UNITED STATES DISTRICT COURT FOR THE SOUTHERN DISTRICT OF NEW YORK
January 19, 1983
UNITED STATES of America
Frank JAMES and Wallace Rice, Defendants
The opinion of the court was delivered by: BONSAL
BONSAL, District Judge.
On October 26, 1982 an indictment was filed charging the defendants Frank James and Wallace Rice with violations of Federal narcotics laws. By superseding indictment filed January 11, 1983, two additional counts were lodged against the defendant Frank James, charging him with possession of approximately 1.12 grams of cocaine and with receiving a firearm which had been shipped and transported in interstate commerce. Both defendants are represented by the firm of Goldberger, Feldman, Dubin & Weisenfeld, P.C.
A pretrial conference was held on December 13, 1982 to consider discovery and other problems. At this conference the government submitted a letter addressed to the court, dated December 10, 1982, designed to bring the court's attention to "serious problems presented by the continued representation of the defendants Frank James and Wallace Rice by the law firm of Goldberger, Feldman, Dubin & Weisenfeld, P.C." (hereinafter, "the Goldberger firm"). The government first contended that it was inappropriate for both defendants to be represented by the Goldberger firm. This claim was the subject of a hearing held on December 13, 1982, in the course of which the court informed the defendants of the risks of being represented by attorneys belonging to the same firm. Various conflicts of interest that might arise were related to the defendants by the court and their right to waive conflict-free representation was explained. At a hearing on December 17 each of the defendants stated to the court that he had carefully considered the matters raised by the court at the December 13 hearing. James then stated that he wished to continue to be represented by Goldberger, and Rice stated that he wished to continue to be represented by Feldman. Defendant Rice stated that he had consulted an independent attorney, who advised him to stay with Feldman.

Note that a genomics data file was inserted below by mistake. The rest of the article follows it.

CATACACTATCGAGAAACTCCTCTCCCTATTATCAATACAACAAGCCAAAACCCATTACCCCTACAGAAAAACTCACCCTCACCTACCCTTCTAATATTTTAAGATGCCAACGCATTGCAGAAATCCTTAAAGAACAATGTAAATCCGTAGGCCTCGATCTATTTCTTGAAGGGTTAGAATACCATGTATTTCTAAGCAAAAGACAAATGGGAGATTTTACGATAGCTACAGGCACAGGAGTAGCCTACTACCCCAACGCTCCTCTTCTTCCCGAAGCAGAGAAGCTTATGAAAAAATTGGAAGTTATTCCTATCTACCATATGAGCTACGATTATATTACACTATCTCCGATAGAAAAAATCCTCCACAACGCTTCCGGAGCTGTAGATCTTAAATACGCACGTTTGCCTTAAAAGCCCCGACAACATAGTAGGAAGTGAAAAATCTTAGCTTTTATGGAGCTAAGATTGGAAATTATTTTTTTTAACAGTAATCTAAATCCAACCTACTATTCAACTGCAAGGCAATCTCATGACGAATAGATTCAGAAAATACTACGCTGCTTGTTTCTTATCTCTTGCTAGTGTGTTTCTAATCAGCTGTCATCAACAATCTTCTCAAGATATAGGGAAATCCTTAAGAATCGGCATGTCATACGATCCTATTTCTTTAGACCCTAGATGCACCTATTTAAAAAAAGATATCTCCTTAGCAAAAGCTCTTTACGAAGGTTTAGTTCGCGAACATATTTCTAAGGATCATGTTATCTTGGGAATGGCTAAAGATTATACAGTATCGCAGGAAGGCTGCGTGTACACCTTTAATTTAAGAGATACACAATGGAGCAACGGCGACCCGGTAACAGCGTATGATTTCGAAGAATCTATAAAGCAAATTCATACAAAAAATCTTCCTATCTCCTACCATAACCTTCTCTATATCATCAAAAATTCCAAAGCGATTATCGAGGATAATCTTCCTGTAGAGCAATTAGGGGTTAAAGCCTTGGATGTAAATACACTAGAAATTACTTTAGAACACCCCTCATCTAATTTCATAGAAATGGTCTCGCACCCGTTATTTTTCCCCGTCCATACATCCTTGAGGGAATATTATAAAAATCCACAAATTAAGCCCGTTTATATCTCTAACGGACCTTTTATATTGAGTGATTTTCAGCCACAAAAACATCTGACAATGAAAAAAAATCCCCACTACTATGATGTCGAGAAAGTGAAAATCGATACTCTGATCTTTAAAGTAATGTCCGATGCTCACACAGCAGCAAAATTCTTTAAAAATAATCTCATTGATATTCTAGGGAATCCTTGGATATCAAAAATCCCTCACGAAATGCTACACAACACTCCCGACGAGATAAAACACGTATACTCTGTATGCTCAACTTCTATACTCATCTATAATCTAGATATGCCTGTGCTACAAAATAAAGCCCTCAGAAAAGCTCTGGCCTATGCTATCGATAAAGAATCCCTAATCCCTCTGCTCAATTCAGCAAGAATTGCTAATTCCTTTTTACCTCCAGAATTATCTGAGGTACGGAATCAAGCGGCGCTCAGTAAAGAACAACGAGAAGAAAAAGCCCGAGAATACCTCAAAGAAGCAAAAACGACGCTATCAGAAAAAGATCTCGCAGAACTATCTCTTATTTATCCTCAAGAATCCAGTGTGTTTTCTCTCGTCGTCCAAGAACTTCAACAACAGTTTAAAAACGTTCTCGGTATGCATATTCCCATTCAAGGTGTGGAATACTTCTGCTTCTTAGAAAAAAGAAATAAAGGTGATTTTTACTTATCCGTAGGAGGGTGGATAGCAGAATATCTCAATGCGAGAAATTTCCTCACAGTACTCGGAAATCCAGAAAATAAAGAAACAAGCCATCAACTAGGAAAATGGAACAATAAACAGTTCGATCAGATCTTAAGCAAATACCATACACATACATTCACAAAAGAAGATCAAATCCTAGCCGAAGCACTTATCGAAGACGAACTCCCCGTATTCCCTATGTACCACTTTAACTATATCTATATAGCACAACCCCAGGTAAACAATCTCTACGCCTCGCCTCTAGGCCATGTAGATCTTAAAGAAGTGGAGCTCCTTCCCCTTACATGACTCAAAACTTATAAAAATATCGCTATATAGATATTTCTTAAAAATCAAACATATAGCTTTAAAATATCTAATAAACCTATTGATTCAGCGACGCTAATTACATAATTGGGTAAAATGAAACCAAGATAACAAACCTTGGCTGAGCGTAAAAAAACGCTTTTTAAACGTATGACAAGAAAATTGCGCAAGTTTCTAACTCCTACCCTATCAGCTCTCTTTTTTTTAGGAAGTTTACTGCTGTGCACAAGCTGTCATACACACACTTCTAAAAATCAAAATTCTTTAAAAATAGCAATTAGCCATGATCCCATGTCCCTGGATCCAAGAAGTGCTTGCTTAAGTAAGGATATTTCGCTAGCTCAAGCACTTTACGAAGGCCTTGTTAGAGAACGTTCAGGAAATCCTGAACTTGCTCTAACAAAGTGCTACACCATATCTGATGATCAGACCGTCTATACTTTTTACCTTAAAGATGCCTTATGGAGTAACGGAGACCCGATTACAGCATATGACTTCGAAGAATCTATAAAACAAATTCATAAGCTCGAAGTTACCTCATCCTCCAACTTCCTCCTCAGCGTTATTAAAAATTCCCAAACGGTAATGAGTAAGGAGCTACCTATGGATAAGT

The second arm of the government's application to disqualify the Goldberger firm involves Leroy "Nicky" Barnes. In a well-publicized trial before Judge Werker in 1977, Barnes was convicted of narcotics violations and sentenced to life imprisonment. Barnes is now cooperating with the government and the charges against James and Rice are based, at least in part, on information furnished by Barnes. At Barnes' trial, he was represented by the firm of Breitbart, Goldberger & Feldman (hereinafter, "the Breitbart firm"). Following the Barnes trial, Breitbart withdrew from the firm and Goldberger and Feldman formed what is now the Goldberger firm. At the Barnes trial, Goldberger (James' attorney in the present case) and Feldman (Rice's attorney) each represented co-defendants of Barnes.
On December 29, 1982, the government filed a formal motion to disqualify the Goldberger firm from further representation of the defendants. Argument on this motion was heard on January 11, 1983, at which time the Goldberger firm advised the court that each of the defendants intended to assert a defense of entrapment at the trial and, in connection with that defense, intended to call Barnes as a witness. Barnes' attorney, Howard Jacobs,
appeared at the argument and referred the court to his letter, dated January 5, 1983, stating that Mr. Barnes desired to join in the government's motion to disqualify the Goldberger firm from further representation of the defendants, "based upon the prior attorney-client relationship between Mr. Barnes and Goldberger, Breitbart & Feldman."
In its motion, the government presented the following factual material regarding the Goldberger firm and its members. For the most part, the facts have been conceded by the Goldberger firm. The affidavits submitted by the government catalogue a long list of cases involving Barnes, James, Rice and others in which Goldberger and/or Feldman provided legal representation to one or more defendants. The government alleges that Goldberger and Feldman often participated in trials at which Barnes was a defendant, either representing a co-defendant -- as at Barnes' 1977 federal narcotics trial -- or substituting for their partner Breitbart at pretrial proceedings. As a result, the government contends, both Goldberger and Feldman were privy to confidential information regarding Barnes on a number of occasions.